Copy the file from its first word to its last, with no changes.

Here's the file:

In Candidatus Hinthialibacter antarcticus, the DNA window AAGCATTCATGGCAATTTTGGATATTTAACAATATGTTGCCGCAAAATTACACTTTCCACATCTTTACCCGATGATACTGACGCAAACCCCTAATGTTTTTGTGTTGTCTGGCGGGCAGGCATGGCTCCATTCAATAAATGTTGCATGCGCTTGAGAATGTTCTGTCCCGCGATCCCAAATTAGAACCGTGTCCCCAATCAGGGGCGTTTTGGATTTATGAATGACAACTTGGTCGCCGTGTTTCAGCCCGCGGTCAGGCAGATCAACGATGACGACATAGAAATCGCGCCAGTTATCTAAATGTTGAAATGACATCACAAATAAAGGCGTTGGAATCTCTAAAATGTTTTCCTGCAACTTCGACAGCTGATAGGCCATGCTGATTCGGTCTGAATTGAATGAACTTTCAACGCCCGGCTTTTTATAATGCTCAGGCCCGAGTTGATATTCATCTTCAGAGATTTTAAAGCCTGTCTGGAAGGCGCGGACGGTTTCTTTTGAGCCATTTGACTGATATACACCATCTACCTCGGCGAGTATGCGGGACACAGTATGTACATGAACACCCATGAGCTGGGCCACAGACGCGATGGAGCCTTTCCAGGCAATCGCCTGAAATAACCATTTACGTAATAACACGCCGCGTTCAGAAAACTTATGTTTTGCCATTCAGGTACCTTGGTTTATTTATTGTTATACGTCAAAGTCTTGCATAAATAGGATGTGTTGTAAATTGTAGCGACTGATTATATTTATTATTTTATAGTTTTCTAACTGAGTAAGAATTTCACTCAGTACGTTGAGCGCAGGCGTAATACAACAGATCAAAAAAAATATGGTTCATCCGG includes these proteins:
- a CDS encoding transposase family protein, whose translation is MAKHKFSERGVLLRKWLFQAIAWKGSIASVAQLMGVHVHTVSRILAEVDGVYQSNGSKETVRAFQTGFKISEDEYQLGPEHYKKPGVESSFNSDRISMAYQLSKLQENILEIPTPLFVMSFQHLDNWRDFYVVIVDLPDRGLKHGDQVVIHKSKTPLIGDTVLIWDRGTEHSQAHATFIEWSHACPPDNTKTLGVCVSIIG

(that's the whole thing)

In Candidatus Hinthialibacter antarcticus, the DNA window AAGCATTCATGGCAATTTTGGATATTTAACAATATGTTGCCGCAAAATTACACTTTCCACATCTTTACCCGATGATACTGACGCAAACCCCTAATGTTTTTGTGTTGTCTGGCGGGCAGGCATGGCTCCATTCAATAAATGTTGCATGCGCTTGAGAATGTTCTGTCCCGCGATCCCAAATTAGAACCGTGTCCCCAATCAGGGGCGTTTTGGATTTATGAATGACAACTTGGTCGCCGTGTTTCAGCCCGCGGTCAGGCAGATCAACGATGACGACATAGAAATCGCGCCAGTTATCTAAATGTTGAAATGACATCACAAATAAAGGCGTTGGAATCTCTAAAATGTTTTCCTGCAACTTCGACAGCTGATAGGCCATGCTGATTCGGTCTGAATTGAATGAACTTTCAACGCCCGGCTTTTTATAATGCTCAGGCCCGAGTTGATATTCATCTTCAGAGATTTTAAAGCCTGTCTGGAAGGCGCGGACGGTTTCTTTTGAGCCATTTGACTGATATACACCATCTACCTCGGCGAGTATGCGGGACACAGTATGTACATGAACACCCATGAGCTGGGCCACAGACGCGATGGAGCCTTTCCAGGCAATCGCCTGAAATAACCATTTACGTAATAACACGCCGCGTTCAGAAAACTTATGTTTTGCCATTCAGGTACCTTGGTTTATTTATTGTTATACGTCAAAGTCTTGCATAAATAGGATGTGTTGTAAATTGTAGCGACTGATTATATTTATTATTTTATAGTTTTCTAACTGAGTAAGAATTTCACTCAGTACGTTGAGCGCAGGCGTAATACAACAGATCAAAAAAAATATGGTTCATCCGG includes these proteins:
- a CDS encoding transposase family protein, whose translation is MAKHKFSERGVLLRKWLFQAIAWKGSIASVAQLMGVHVHTVSRILAEVDGVYQSNGSKETVRAFQTGFKISEDEYQLGPEHYKKPGVESSFNSDRISMAYQLSKLQENILEIPTPLFVMSFQHLDNWRDFYVVIVDLPDRGLKHGDQVVIHKSKTPLIGDTVLIWDRGTEHSQAHATFIEWSHACPPDNTKTLGVCVSIIG